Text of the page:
Datacenter $634 $679 $701 -7% +10%
Automotive $166 $163 $145 +2% +14%
OEM & IP $99 $116 $387 -15% -74%

After a stellar FY 2019, the company has had to hit reset a bit. Q1 is well down compared to 2019, but luckily for the company, not so far off the year previous. Looking ahead to Q2 2020, NVIDIA is expecting revenue of $2.55 billion, plus or minus 2%, and gross margins 59.2% plus or minus 0.5%.

Source: NVIDIA Investor Relations

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  • Dribble - Monday, May 20, 2019 - link

    Well I could say how if AMD made consistently competitive cards, learned how to do a good release so everything worked in week 1 and didn't take a year to fix the issues, and got more of their features from power point to being actually useful then over time people would switch to AMD. Right now they are simply much worse at that then Nvidia.

    ...but every AMD fan would just respond about how AMD is always brilliant, and look at how badly Nvidia has messed up and so on ....

    ...then they'd all go back to complaining no one buys AMD cards and saying there is no reason why except some grand conspiracy to keep AMD down.
    Reply
  • RSAUser - Sunday, May 19, 2019 - link

    Very few buy the top end cards, what you need of the top end cards is brand reputation.

    Nvidia has just made entry level cards so expensive that the second hand market is too attractive, and it will stay like that unless they do something interesting.

    If you look at the shift, we went from 970 most buy, to 1060, to probably 1660 or whatever lower one will come within the same price bracket. Most gamers are at 1080p, and we'll save that penny.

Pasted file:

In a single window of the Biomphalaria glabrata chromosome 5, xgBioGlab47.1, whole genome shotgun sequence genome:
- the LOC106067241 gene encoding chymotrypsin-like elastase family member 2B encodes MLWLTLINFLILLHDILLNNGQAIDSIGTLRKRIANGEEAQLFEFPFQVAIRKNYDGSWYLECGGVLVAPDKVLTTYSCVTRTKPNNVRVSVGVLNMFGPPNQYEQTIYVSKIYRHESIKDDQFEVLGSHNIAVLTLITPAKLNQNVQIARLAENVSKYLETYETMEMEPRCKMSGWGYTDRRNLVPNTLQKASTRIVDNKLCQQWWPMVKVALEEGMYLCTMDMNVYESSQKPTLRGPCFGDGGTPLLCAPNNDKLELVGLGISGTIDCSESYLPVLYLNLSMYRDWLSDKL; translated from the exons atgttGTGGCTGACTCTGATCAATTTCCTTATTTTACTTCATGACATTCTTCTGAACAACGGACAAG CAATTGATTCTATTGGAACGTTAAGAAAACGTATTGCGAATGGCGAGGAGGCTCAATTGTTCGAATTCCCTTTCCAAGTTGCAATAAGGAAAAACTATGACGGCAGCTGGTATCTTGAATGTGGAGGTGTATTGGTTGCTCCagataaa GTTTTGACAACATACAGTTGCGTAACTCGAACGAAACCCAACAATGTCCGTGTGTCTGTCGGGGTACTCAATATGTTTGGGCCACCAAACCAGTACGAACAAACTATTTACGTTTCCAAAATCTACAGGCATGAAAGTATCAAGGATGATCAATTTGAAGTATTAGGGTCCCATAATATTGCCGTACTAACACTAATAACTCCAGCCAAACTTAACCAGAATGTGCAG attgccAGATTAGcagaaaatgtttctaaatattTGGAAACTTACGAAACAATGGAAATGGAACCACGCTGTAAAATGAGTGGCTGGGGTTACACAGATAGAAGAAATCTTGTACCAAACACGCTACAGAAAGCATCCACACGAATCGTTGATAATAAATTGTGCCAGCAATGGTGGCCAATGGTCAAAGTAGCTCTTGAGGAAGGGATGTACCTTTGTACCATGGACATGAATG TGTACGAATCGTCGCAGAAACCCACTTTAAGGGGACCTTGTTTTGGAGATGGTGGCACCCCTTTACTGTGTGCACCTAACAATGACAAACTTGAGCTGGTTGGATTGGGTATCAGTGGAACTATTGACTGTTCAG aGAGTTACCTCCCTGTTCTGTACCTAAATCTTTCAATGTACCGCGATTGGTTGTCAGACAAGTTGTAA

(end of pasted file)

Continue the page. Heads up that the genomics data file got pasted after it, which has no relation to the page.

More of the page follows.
Reply
  • Ithaqua - Saturday, May 18, 2019 - link

    Q1 2020? Ummmmm ... Brett can they loan you their time-machine? Reply
  • FSWKU - Saturday, May 18, 2019 - link

    Fiscal Years are identified by the year in which they end. So FY2020 is correct. Reply
  • Guspaz - Saturday, May 18, 2019 - link

    It’s still the company’s choice when those dates fall, and it doesn’t make it any less silly that nvidia chose to start their fiscal year near the start of the previous calendar year. That rule normally just explains why Q1 of a fiscal year might start in the end of the prior calendar year, not why Q1 of fiscal 2020 might start in Q1 of 2019. Reply
  • Lord of the Bored - Saturday, May 18, 2019 - link

    Probably some hare-brained accounting in the past to pad some numbers somewhere. At least they've shifted their fiscal year as far forward as they can now... I HOPE they've shifted it as far as they can, anyways. Reply
  • FSWKU - Saturday, May 18, 2019 - link

    It all depends on when they see it as beneficial for them. They can shift it to any 12-month period they want on a whim. It's their tax year that would need IRS (or relevant national authority) approval to change. But February-January isn't terribly uncommon, nor is April-March (New York State, Japan). I've seen plenty that start in the first calendar quarter of the "previous" year. Coincidentally, Best Buy (*spits on ground*) runs theirs from February to January as well, although it used to be April-March. Oracle runs June-May, but the name also stands for "One Rich Asshole Called Larry Ellison." Reply
  • TristanSDX - Saturday, May 18, 2019 - link

    NV gaming on rise, until Navi is released ? Navi may stir in lower segments (from GF 1660 to GF 2060) Reply
  • RaV[666] - Saturday, May 18, 2019 - link

    Uhm.
    Am i braindead ot r something.This whole article looks like it was written in 2020.
    "After a stellar FY 2019, the company has had to hit reset a bit. Q1 is well down compared to 2019,"
    We ARE in 2019.What am i missing, i see data from Q1 2020 and Q4 2019.What the hell.
    Reply
  • benzosaurus - Saturday, May 18, 2019 - link

    Fiscal years aren’t the same as calendar years. In Nvidia's case the fiscal year designated 2019 ends around the end of calendar Q1 2019, so is mostly in calendar 2018. Reply